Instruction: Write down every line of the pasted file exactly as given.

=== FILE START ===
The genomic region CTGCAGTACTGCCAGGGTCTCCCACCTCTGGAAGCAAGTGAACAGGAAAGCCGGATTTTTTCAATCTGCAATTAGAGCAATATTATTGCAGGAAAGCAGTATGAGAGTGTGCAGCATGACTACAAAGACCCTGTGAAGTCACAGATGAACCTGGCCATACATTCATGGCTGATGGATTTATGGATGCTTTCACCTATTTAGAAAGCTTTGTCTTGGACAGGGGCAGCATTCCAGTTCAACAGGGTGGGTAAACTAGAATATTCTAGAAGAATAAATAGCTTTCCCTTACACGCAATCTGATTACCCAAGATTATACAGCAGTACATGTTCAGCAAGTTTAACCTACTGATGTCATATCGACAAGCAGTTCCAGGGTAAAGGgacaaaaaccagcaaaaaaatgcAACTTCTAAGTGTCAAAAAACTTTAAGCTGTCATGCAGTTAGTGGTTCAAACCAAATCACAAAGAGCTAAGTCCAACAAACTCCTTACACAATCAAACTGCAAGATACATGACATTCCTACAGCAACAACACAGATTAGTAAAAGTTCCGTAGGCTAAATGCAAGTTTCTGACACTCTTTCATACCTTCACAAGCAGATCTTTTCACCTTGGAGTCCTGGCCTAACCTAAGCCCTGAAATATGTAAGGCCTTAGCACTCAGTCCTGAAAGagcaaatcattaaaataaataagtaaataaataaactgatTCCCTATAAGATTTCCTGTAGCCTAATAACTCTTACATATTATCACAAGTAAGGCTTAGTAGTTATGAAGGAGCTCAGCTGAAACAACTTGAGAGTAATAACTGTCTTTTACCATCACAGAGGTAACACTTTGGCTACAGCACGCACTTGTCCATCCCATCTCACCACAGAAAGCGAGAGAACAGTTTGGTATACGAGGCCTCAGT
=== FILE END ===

The genomic region CTGCAGTACTGCCAGGGTCTCCCACCTCTGGAAGCAAGTGAACAGGAAAGCCGGATTTTTTCAATCTGCAATTAGAGCAATATTATTGCAGGAAAGCAGTATGAGAGTGTGCAGCATGACTACAAAGACCCTGTGAAGTCACAGATGAACCTGGCCATACATTCATGGCTGATGGATTTATGGATGCTTTCACCTATTTAGAAAGCTTTGTCTTGGACAGGGGCAGCATTCCAGTTCAACAGGGTGGGTAAACTAGAATATTCTAGAAGAATAAATAGCTTTCCCTTACACGCAATCTGATTACCCAAGATTATACAGCAGTACATGTTCAGCAAGTTTAACCTACTGATGTCATATCGACAAGCAGTTCCAGGGTAAAGGgacaaaaaccagcaaaaaaatgcAACTTCTAAGTGTCAAAAAACTTTAAGCTGTCATGCAGTTAGTGGTTCAAACCAAATCACAAAGAGCTAAGTCCAACAAACTCCTTACACAATCAAACTGCAAGATACATGACATTCCTACAGCAACAACACAGATTAGTAAAAGTTCCGTAGGCTAAATGCAAGTTTCTGACACTCTTTCATACCTTCACAAGCAGATCTTTTCACCTTGGAGTCCTGGCCTAACCTAAGCCCTGAAATATGTAAGGCCTTAGCACTCAGTCCTGAAAGagcaaatcattaaaataaataagtaaataaataaactgatTCCCTATAAGATTTCCTGTAGCCTAATAACTCTTACATATTATCACAAGTAAGGCTTAGTAGTTATGAAGGAGCTCAGCTGAAACAACTTGAGAGTAATAACTGTCTTTTACCATCACAGAGGTAACACTTTGGCTACAGCACGCACTTGTCCATCCCATCTCACCACAGAAAGCGAGAGAACAGTTTGGTATACGAGGCCTCAGT